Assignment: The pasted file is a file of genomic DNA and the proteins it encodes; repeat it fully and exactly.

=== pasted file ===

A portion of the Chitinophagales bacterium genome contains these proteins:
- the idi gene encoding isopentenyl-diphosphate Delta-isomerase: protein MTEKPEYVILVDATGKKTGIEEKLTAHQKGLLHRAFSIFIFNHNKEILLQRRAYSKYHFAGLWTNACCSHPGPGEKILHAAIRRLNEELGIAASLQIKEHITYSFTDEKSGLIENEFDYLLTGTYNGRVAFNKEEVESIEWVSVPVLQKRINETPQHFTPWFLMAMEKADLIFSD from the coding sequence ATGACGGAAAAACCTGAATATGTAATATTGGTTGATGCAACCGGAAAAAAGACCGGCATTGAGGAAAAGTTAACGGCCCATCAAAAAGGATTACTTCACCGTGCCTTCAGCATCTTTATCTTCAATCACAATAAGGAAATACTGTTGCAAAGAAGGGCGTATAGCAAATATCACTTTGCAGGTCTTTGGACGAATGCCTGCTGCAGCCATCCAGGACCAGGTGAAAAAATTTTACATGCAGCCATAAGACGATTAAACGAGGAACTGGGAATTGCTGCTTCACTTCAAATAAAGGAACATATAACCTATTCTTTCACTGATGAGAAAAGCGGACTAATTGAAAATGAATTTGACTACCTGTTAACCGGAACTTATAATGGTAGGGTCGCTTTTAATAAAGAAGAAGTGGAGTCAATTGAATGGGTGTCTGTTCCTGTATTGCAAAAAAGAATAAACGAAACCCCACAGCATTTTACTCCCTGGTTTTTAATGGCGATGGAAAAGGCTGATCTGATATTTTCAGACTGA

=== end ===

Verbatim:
A portion of the Chitinophagales bacterium genome contains these proteins:
- the idi gene encoding isopentenyl-diphosphate Delta-isomerase: protein MTEKPEYVILVDATGKKTGIEEKLTAHQKGLLHRAFSIFIFNHNKEILLQRRAYSKYHFAGLWTNACCSHPGPGEKILHAAIRRLNEELGIAASLQIKEHITYSFTDEKSGLIENEFDYLLTGTYNGRVAFNKEEVESIEWVSVPVLQKRINETPQHFTPWFLMAMEKADLIFSD from the coding sequence ATGACGGAAAAACCTGAATATGTAATATTGGTTGATGCAACCGGAAAAAAGACCGGCATTGAGGAAAAGTTAACGGCCCATCAAAAAGGATTACTTCACCGTGCCTTCAGCATCTTTATCTTCAATCACAATAAGGAAATACTGTTGCAAAGAAGGGCGTATAGCAAATATCACTTTGCAGGTCTTTGGACGAATGCCTGCTGCAGCCATCCAGGACCAGGTGAAAAAATTTTACATGCAGCCATAAGACGATTAAACGAGGAACTGGGAATTGCTGCTTCACTTCAAATAAAGGAACATATAACCTATTCTTTCACTGATGAGAAAAGCGGACTAATTGAAAATGAATTTGACTACCTGTTAACCGGAACTTATAATGGTAGGGTCGCTTTTAATAAAGAAGAAGTGGAGTCAATTGAATGGGTGTCTGTTCCTGTATTGCAAAAAAGAATAAACGAAACCCCACAGCATTTTACTCCCTGGTTTTTAATGGCGATGGAAAAGGCTGATCTGATATTTTCAGACTGA